I can’t believe how fast time goes by at an event like International Quilt Festival. Not only did I have a lot going on at the show, I’ve had a super busy time once I got back. Now after a little rest I’m ready to jump back in! Here goes…
I guess the biggest thrill for me is to have a quilt at the show! Geschwindigkeit (Speed) was hanging in the show in the “An Exquisite Moment” special exhibit. Yes, I did that thing where you hang out in front of your quilt and listen to what other people say about it (it was all good).
I was part of Open Studios (sponsored by Craftsy) and had a great time showing everyone all about my cartoony quilts, dimensional sewing, and light up quilts! Lots of people asked me if I teach and lecture (YES!) and a bunch asked if I had a Craftsy class, so I guess I’ll have to look into that!
Check out all of these awesome light up trading cards made in my class!!! I LOVE student work, it’s so innovative and I always see something new that someone wants to put a light into. We had a great time. Big thanks to Superior Threads for the conductive thread (check out this link for tutorials and more using their conductive threads)!
The other awesome thing I did was to demo in the Cherrywood designs booth! People came by and learned how I make my little cartoony people with Cherrywood hand dyed fabrics! I worked on the cast of the Big Bang Theory during my demos, and had a great time showing people what I do.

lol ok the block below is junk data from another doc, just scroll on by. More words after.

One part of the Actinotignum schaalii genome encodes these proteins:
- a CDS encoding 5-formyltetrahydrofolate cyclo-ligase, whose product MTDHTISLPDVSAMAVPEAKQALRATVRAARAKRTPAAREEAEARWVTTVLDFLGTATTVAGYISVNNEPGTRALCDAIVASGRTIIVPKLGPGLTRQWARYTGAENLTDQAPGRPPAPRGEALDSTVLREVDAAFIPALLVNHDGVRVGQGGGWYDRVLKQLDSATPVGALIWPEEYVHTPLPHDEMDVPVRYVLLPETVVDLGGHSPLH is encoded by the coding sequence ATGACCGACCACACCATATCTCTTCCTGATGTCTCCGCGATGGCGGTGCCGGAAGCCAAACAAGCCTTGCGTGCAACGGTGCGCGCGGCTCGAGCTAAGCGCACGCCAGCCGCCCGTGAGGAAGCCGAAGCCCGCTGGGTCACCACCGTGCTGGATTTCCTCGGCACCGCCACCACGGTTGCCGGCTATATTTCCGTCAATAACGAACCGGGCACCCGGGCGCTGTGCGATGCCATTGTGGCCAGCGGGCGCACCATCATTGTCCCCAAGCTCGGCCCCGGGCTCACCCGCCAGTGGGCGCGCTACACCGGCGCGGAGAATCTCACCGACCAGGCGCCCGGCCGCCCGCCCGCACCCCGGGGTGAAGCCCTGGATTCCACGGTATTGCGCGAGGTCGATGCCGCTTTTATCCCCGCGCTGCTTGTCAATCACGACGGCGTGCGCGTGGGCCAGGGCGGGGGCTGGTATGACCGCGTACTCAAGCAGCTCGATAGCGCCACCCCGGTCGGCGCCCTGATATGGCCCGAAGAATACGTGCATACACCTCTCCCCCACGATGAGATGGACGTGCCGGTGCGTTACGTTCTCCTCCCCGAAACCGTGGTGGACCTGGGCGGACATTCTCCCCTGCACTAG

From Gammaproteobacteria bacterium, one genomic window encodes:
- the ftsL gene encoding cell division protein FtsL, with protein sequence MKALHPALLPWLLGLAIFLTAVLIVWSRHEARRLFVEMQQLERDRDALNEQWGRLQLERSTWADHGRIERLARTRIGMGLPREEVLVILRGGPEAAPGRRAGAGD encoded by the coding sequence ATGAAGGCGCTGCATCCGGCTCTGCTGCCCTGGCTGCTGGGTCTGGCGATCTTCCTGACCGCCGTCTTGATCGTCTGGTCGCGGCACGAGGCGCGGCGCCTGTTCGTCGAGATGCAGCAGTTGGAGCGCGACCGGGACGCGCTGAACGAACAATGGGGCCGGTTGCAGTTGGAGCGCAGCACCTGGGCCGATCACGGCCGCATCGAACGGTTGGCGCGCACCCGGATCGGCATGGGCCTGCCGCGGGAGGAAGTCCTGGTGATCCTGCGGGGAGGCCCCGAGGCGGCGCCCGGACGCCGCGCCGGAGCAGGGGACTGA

Of course, there’s my friend Catherine, who travels with me, is a fab roommate, and has her own “quiltie adventures” while at the show. She did lots at the show this year too (like teaching and demoing) and you can read about her version of events on her blog! (How is it we get no pictures together, Catherine?)
If you will be at the International Quilt Festival in Long Beach, CA this weekend, be sure to look for my quilt ,Geschwindigkeit, in the special exhibit “An Exquisite Moment”. Please be sure to stop by here and tell us what you thought of the show! I wish I could be there, but there’s so much to do here at home!
When I started quilting, and especially when I moved back to Chicago from Baltimore, I found that I wanted to find a group of like minded people to share my work with and learn from. Instead of feeling included, I feel like an outsider, riding the fringes of their pasttime.
And if that’s not enough, though some people would think I’m in some kind of “inner circle” of quilters at shows or meetings, I am not. Even there I have had instances of rejection, times where people are in on some secret group that I’m not privy to, who look at me and decide to sit somewhere else. And though some of these are more like minded folks art wise, I end up again feeling like the outsider who’s riding the fringes of acceptance.
Last year at Houston I had a catchphrase that I have since extended to my daily life:
I do not need your acceptance to have a good time.